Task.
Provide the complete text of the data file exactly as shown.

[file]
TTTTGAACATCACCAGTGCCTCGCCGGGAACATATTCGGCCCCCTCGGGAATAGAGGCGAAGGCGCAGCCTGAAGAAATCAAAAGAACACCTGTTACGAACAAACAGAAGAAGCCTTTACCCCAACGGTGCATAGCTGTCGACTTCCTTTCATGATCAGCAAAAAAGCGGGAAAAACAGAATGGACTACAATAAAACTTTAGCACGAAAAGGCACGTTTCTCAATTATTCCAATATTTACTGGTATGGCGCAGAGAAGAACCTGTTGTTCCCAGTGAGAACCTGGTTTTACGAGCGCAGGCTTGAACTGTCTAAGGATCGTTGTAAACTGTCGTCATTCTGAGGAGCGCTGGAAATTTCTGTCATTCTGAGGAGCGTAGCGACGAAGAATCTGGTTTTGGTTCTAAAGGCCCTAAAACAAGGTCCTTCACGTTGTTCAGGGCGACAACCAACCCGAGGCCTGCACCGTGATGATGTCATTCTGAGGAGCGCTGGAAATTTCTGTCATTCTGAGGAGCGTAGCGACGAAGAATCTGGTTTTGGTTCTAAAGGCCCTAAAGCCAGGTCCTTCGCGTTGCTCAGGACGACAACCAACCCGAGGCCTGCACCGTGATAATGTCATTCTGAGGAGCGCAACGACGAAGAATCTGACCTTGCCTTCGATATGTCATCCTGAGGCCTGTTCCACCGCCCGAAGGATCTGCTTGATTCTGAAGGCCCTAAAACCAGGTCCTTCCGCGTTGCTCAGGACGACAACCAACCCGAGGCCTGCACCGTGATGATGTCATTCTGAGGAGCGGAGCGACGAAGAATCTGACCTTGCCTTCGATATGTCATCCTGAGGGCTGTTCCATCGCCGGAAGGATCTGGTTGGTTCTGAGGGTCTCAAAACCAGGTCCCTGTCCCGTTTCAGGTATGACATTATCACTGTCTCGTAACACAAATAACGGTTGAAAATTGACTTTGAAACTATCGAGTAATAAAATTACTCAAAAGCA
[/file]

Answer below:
TTTTGAACATCACCAGTGCCTCGCCGGGAACATATTCGGCCCCCTCGGGAATAGAGGCGAAGGCGCAGCCTGAAGAAATCAAAAGAACACCTGTTACGAACAAACAGAAGAAGCCTTTACCCCAACGGTGCATAGCTGTCGACTTCCTTTCATGATCAGCAAAAAAGCGGGAAAAACAGAATGGACTACAATAAAACTTTAGCACGAAAAGGCACGTTTCTCAATTATTCCAATATTTACTGGTATGGCGCAGAGAAGAACCTGTTGTTCCCAGTGAGAACCTGGTTTTACGAGCGCAGGCTTGAACTGTCTAAGGATCGTTGTAAACTGTCGTCATTCTGAGGAGCGCTGGAAATTTCTGTCATTCTGAGGAGCGTAGCGACGAAGAATCTGGTTTTGGTTCTAAAGGCCCTAAAACAAGGTCCTTCACGTTGTTCAGGGCGACAACCAACCCGAGGCCTGCACCGTGATGATGTCATTCTGAGGAGCGCTGGAAATTTCTGTCATTCTGAGGAGCGTAGCGACGAAGAATCTGGTTTTGGTTCTAAAGGCCCTAAAGCCAGGTCCTTCGCGTTGCTCAGGACGACAACCAACCCGAGGCCTGCACCGTGATAATGTCATTCTGAGGAGCGCAACGACGAAGAATCTGACCTTGCCTTCGATATGTCATCCTGAGGCCTGTTCCACCGCCCGAAGGATCTGCTTGATTCTGAAGGCCCTAAAACCAGGTCCTTCCGCGTTGCTCAGGACGACAACCAACCCGAGGCCTGCACCGTGATGATGTCATTCTGAGGAGCGGAGCGACGAAGAATCTGACCTTGCCTTCGATATGTCATCCTGAGGGCTGTTCCATCGCCGGAAGGATCTGGTTGGTTCTGAGGGTCTCAAAACCAGGTCCCTGTCCCGTTTCAGGTATGACATTATCACTGTCTCGTAACACAAATAACGGTTGAAAATTGACTTTGAAACTATCGAGTAATAAAATTACTCAAAAGCA